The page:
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Cultivation of the Intellect in Education: The Role of Cultural Lenses


The intellect is beset with numerous problems and shortcomings some of which have been historically noted by Plato, Bacon, Locke and others. A particularly challenging problem in reasoning, is the problem of (colored) ‘lenses’ whose source is culture, broadly construed. While the vital role of culture in reasoning may have been alluded to by philosophers, it has not been closely analyzed or theorized. Through two empirical case studies drawn from the field of educational anthropology, I demonstrate how cultural lenses block reasoning altogether or severely constrain it. This poses a particular challenge for the cultivation of the intellect in education—a goal universally advocated by historical and contemporary philosophers of education.

Current educational programs aiming towards the cultivation of the intellect, namely, through critical thinking and through an initiation into the disciplines, while they have their merits in helping students think more effectively, are insufficient in helping students to overcome the barrier of lenses (as theorized herein). And they fail because current educational programs focus on argument identification and evaluation. But problems of reason are not limited to problems of argument and reason is not limited to argument evaluation. Hence, what is required is a philosophy of education for the full cultivation of the intellect based on a broader conception of reason; a conception of reason which I demonstrate through empirical case studies.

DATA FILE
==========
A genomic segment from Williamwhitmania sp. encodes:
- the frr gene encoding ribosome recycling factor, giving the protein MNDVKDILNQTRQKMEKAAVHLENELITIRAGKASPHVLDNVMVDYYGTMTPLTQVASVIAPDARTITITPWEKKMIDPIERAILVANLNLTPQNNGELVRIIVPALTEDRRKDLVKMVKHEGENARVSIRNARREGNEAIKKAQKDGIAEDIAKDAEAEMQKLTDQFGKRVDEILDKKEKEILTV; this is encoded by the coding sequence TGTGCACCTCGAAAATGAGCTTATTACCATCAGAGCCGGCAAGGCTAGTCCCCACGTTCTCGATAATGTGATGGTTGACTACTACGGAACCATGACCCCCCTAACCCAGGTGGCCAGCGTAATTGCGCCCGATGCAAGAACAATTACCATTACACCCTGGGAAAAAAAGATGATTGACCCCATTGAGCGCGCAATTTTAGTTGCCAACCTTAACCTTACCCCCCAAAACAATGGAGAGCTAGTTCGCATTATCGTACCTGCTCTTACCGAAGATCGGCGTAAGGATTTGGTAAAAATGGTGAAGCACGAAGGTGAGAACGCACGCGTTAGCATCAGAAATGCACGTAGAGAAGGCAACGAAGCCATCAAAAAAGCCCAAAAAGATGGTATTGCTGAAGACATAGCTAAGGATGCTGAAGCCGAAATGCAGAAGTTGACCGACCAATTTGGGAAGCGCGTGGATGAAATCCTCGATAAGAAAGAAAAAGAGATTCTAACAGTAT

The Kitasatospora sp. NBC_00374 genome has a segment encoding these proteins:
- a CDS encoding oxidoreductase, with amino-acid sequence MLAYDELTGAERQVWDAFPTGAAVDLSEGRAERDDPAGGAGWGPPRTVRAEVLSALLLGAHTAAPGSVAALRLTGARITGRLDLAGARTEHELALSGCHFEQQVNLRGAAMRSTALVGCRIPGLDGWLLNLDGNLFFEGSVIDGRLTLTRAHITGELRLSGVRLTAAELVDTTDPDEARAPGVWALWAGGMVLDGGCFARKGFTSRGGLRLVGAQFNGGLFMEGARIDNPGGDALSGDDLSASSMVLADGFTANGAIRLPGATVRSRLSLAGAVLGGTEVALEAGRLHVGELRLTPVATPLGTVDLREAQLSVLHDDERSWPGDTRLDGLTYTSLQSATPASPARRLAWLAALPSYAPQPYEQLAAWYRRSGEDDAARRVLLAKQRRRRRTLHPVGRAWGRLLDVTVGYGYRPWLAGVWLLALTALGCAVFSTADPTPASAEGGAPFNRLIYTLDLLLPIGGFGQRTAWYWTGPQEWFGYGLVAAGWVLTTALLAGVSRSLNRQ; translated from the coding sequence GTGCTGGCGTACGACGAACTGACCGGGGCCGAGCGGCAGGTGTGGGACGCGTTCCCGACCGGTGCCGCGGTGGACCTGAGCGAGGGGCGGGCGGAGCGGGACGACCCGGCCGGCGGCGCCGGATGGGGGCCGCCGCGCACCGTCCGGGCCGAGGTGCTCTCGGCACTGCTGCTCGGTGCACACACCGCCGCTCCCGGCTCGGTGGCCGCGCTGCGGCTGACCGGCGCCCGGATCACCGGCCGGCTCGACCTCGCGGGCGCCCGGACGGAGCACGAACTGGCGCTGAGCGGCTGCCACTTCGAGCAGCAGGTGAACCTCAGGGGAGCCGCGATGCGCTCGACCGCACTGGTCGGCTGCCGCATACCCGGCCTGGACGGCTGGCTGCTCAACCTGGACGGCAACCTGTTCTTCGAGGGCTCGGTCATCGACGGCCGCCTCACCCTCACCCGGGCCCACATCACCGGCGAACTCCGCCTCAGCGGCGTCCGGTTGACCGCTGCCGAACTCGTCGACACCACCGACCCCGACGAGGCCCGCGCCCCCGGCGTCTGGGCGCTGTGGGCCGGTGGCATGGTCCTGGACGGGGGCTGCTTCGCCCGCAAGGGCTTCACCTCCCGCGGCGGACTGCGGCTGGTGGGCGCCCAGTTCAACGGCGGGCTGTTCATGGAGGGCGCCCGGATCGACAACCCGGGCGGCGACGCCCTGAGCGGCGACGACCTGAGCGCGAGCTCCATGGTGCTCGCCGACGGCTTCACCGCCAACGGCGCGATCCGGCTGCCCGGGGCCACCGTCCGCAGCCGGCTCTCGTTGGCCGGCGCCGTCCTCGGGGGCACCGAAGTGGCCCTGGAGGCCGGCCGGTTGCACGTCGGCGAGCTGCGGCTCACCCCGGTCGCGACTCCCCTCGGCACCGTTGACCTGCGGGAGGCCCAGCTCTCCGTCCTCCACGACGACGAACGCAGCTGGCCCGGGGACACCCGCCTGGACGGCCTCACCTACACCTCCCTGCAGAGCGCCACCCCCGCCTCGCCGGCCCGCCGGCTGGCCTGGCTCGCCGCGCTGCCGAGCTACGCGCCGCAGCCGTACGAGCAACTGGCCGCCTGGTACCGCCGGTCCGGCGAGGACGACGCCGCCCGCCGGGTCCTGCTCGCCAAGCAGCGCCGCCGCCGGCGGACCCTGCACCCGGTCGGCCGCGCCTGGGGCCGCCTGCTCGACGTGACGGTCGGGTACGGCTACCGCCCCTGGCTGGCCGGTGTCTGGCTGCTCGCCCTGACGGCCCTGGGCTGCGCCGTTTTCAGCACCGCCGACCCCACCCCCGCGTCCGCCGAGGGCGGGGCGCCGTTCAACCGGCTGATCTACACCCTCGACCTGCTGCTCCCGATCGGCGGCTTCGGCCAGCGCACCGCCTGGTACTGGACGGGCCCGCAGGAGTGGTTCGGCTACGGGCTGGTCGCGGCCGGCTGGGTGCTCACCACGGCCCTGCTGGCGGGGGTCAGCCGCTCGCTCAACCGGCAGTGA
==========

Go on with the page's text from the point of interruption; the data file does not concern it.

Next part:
To achieve the goal of the fuller cultivation of the intellect in education, I indicate a pedagogical direction for a possible educational program. I also recommend a focused research program in (i) the philosophical study of reason in a broader sense than just evaluation of arguments, (ii) a multidisciplinary study of various problems facing reason and (iii) an empirical study of educational methods for overcoming problems of reason. The implications of the present work are not just limited to students’ reasonings but have relevance to teachers’ and policy makers’ reasonings and indeed to the reasonings of philosophers of education as well.

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